Going against the tide, Mazda is introducing a new family of large combustion engines featuring an inline-six layout. Coming in both petrol and diesel flavours, these are in direct contradiction to the downsizing recipe we're seeing more of across the industry. It looks as though the Zoom-Zoom company has saved the best for last as the 3.0-litre petrol and 3.3-litre diesel units will likely be its final internal combustion engines.
Speaking with Automotive News Europe at the CX-60's unveiling, Joachim Kunz, a senior member of the technical development at Mazda's R&D centre in Europe said: "This will be most likely be the last generation of internal combustion engines, so we will prepare for the toughest expected target and then adjust using after-treatment solutions."
Mazda inline-six 3.3-litre diesel engine
Subsequent investments will be done in the oil-burner to keep the regulators happy amid increasingly stringent emissions regulations. Mazda is confident the diesel will meet Euro 7 regulations even though these have yet to be finalised. The European Commission is expected to formalise the stricter standard in July, but Euro 7 won't come into effect until later this decade.
Many automakers have already expressed their concerns about how the new standard will make ICE-powered cars more expensive to offset the increased engineering costs necessary to make the engines cleaner. The Japanese brand believes there's still a place in the automotive realm for a six-cylinder. One of the reasons why Mazda decided to go big – especially with a 3.3-litre displacement for the diesel – is to give the engineers a bit of wiggle room:
"Having a 3.3-litre engine means we want to be on the safe side for torque and power." Kunz was talking about how tougher legislation on ICEs usually comes with a drop in horsepower and torque, but having a 3.3-litre unit helps Mazda still offer adequate output while meeting Euro 7 standards.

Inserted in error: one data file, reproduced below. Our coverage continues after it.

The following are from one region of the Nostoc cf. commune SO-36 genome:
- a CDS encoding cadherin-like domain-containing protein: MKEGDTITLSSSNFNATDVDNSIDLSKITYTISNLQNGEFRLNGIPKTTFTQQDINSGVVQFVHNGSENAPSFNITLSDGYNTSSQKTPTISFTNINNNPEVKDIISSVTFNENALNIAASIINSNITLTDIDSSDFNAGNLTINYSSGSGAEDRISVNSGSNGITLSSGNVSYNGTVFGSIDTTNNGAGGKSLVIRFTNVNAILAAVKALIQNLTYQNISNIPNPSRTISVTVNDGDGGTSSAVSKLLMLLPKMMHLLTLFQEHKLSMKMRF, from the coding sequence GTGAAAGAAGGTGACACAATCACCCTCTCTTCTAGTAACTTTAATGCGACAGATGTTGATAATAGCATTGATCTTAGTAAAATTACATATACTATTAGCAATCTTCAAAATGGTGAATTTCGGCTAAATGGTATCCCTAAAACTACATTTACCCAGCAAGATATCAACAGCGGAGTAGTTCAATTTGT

Details about how powerful the 3.0-litre petrol engine is going to be have not been disclosed, but we do have the diesel's juicy numbers. The SKYACTIV-D makes 228 bhp (170 kilowatts) and 500 Newton-metres (369 pound-feet) in standard guise. There's also an e-SKYACTIV-D with mild-hybrid tech to boost output to 251 bhp (187 kW) and a meaty 550 Nm (406 lb-ft).
The diesel will be offered by Mazda across Europe, but maybe not in EV heaven Norway. Speaking of the Old Continent, many automakers are gradually removing their oil-burners from The Netherlands, with the latest example being Audi and its once-omnipresent TDIs. Kunz is confident the 3.3-litre diesel will be just as thrifty as a four-pot courtesy of a highly efficient combustion process
The 3.3-litre displacement is interesting considering virtually all other manufacturers selling diesel cars in Europe max out at 3.0. The VW Group's V8 4.0-litre TDI was retired a couple of years ago, and with the diesel's popularity plummeting (-34 percent in 2021), it won't ever come back.